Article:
In last night’s National League Wild Card game, the Pittsburgh Pirates beat the Cincinnati Reds 6-2. It wasn’t that close. An inspired Pittsburgh club overwhelmed a listless Cincinnati team from the outset.
After the game, the customary player interviews ensued, but one interview was anything but routine. Reds second baseman Brandon Phillips caused an uproar with his postgame comments, stating clearly that his team “choked.” He emphasized his lack of concern over how his teammates felt about his comments…”I don’t care.” Only when pressed by a reporter about the inflammatory nature of his words did he change his tune and put the focus on his own performance. “I choked,” the story then became.
Here are four lessons I take away from this.
1. It’s best to speak honestly, but not for effect. Phillips was honest. He thought the Reds choked. Fair enough. But his “I don’t care” attitude toward his teammates was for effect, to make it appear as if he was trying to inspire or lead them. Inspiration and leadership rarely come from inflammatory comments. Such things come from earned respect and admiration.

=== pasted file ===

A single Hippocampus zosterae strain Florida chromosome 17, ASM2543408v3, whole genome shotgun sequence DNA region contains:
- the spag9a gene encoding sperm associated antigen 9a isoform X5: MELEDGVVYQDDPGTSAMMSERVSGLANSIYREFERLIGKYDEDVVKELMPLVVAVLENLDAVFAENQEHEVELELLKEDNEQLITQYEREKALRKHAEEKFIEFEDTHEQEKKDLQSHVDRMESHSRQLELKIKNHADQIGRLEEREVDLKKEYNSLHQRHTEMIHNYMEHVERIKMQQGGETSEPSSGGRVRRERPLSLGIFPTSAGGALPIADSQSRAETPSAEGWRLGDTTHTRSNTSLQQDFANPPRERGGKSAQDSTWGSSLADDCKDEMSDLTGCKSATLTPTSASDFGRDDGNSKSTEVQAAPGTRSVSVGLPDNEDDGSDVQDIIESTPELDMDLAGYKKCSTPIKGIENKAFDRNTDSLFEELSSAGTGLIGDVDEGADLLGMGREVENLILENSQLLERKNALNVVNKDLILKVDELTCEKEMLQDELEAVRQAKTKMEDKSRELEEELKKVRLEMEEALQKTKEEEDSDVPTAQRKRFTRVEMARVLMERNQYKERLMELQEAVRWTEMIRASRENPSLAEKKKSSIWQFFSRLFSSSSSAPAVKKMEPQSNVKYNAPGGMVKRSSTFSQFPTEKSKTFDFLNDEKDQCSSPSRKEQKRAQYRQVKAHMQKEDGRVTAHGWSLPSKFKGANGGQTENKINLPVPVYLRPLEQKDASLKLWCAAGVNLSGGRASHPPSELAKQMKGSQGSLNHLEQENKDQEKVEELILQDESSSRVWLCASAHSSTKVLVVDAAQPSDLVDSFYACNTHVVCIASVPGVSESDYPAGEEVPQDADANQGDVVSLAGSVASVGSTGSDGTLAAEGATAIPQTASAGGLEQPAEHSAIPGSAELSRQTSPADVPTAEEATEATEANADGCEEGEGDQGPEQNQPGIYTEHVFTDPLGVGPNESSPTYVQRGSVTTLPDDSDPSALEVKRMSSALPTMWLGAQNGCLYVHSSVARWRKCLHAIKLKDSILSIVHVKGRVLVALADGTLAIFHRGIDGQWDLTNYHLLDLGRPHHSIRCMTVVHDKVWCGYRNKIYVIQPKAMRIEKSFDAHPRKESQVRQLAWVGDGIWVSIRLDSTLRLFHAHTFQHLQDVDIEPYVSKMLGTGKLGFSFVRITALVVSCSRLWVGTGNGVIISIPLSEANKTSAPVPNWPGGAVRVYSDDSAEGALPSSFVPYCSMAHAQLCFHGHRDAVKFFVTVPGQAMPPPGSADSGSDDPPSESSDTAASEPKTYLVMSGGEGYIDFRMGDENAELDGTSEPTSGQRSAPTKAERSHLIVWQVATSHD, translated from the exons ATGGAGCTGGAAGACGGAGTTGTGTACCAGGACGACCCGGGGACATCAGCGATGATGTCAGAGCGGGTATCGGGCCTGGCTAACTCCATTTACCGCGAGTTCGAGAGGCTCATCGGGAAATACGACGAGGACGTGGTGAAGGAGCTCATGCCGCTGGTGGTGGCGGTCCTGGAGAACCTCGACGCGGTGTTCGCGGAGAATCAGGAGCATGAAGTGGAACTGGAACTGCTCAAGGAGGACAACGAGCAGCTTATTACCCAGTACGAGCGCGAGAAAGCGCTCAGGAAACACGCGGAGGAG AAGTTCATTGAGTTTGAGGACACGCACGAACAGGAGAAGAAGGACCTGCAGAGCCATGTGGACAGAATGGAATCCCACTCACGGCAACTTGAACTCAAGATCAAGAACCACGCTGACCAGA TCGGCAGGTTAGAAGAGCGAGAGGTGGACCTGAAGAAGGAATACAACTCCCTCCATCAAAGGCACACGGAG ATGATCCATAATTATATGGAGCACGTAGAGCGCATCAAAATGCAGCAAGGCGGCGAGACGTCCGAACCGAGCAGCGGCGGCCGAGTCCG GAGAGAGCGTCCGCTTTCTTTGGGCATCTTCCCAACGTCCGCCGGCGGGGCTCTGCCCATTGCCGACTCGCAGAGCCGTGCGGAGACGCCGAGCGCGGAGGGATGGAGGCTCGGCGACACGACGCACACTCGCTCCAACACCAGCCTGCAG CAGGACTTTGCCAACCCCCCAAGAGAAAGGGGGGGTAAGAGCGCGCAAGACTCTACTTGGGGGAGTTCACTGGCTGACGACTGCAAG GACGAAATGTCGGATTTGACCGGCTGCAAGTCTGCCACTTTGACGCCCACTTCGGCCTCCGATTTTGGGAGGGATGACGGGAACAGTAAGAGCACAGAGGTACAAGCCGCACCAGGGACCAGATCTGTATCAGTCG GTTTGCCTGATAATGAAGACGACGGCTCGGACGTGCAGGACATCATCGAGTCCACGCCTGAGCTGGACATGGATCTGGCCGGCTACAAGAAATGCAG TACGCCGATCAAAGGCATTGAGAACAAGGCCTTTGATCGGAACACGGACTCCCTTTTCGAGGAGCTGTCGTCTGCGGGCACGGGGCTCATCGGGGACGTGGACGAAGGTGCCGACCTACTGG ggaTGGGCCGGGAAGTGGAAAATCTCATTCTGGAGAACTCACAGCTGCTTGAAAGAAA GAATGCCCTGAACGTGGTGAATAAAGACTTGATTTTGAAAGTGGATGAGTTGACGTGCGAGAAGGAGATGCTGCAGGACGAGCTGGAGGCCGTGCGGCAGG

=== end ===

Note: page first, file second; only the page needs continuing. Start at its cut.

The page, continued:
2. Stand by what you say, and don’t back up…but if you do back up, admit that you’re backing up. Phillips altered his statement when he realized what he had said. I give him that. But he never admitted he was wrong in calling out his teammates. Instead, he pretended he had been talking only about himself all along, effectively ignoring what he said at first. If you’re going to say it, be willing to stand by it. If what you said was wrong, admit it, apologize for it, and move on.
3. One person cannot claim credit for winning or losing a baseball game. In an effort to dodge the firestorm raised by his previous comments, Phillips blamed the loss completely on himself. In so doing, he attempted to take ownership for his performance, which is the responsible thing to do. However, in my mind, he simply put himself back as the center of attention. People who applaud him for pinning the loss on himself forget that one player means very little in baseball. By blaming himself, he again made the team about him.
4. Instead of blaming your team or yourself, give some credit to the other guys. The Reds looked lost last night. The guy who stole their map was Pirates’ pitcher Francisco Liriano. Sometimes, it’s best to admit that the other team was just better.
Agree? Disagree? I’d love your thoughts. Post a comment on the blog, Twitter, or Facebook.